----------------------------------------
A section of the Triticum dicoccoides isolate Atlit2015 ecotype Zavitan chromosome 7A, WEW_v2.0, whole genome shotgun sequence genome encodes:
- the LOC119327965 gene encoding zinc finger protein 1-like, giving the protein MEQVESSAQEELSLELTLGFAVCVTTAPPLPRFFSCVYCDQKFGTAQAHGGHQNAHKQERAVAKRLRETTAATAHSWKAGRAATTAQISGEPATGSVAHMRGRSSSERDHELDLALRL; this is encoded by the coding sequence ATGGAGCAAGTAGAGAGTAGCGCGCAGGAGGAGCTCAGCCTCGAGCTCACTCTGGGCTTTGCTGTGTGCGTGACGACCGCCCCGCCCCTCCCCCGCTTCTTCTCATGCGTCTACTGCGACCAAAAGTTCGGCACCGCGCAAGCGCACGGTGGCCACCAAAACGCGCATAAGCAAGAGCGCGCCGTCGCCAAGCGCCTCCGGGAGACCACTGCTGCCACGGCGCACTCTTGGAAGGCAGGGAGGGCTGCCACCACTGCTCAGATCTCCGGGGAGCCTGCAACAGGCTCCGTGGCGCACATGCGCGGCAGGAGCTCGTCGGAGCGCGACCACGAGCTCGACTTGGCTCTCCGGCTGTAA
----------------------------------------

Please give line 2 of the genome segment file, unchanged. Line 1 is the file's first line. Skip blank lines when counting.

- the LOC119327965 gene encoding zinc finger protein 1-like, giving the protein MEQVESSAQEELSLELTLGFAVCVTTAPPLPRFFSCVYCDQKFGTAQAHGGHQNAHKQERAVAKRLRETTAATAHSWKAGRAATTAQISGEPATGSVAHMRGRSSSERDHELDLALRL; this is encoded by the coding sequence ATGGAGCAAGTAGAGAGTAGCGCGCAGGAGGAGCTCAGCCTCGAGCTCACTCTGGGCTTTGCTGTGTGCGTGACGACCGCCCCGCCCCTCCCCCGCTTCTTCTCATGCGTCTACTGCGACCAAAAGTTCGGCACCGCGCAAGCGCACGGTGGCCACCAAAACGCGCATAAGCAAGAGCGCGCCGTCGCCAAGCGCCTCCGGGAGACCACTGCTGCCACGGCGCACTCTTGGAAGGCAGGGAGGGCTGCCACCACTGCTCAGATCTCCGGGGAGCCTGCAACAGGCTCCGTGGCGCACATGCGCGGCAGGAGCTCGTCGGAGCGCGACCACGAGCTCGACTTGGCTCTCCGGCTGTAA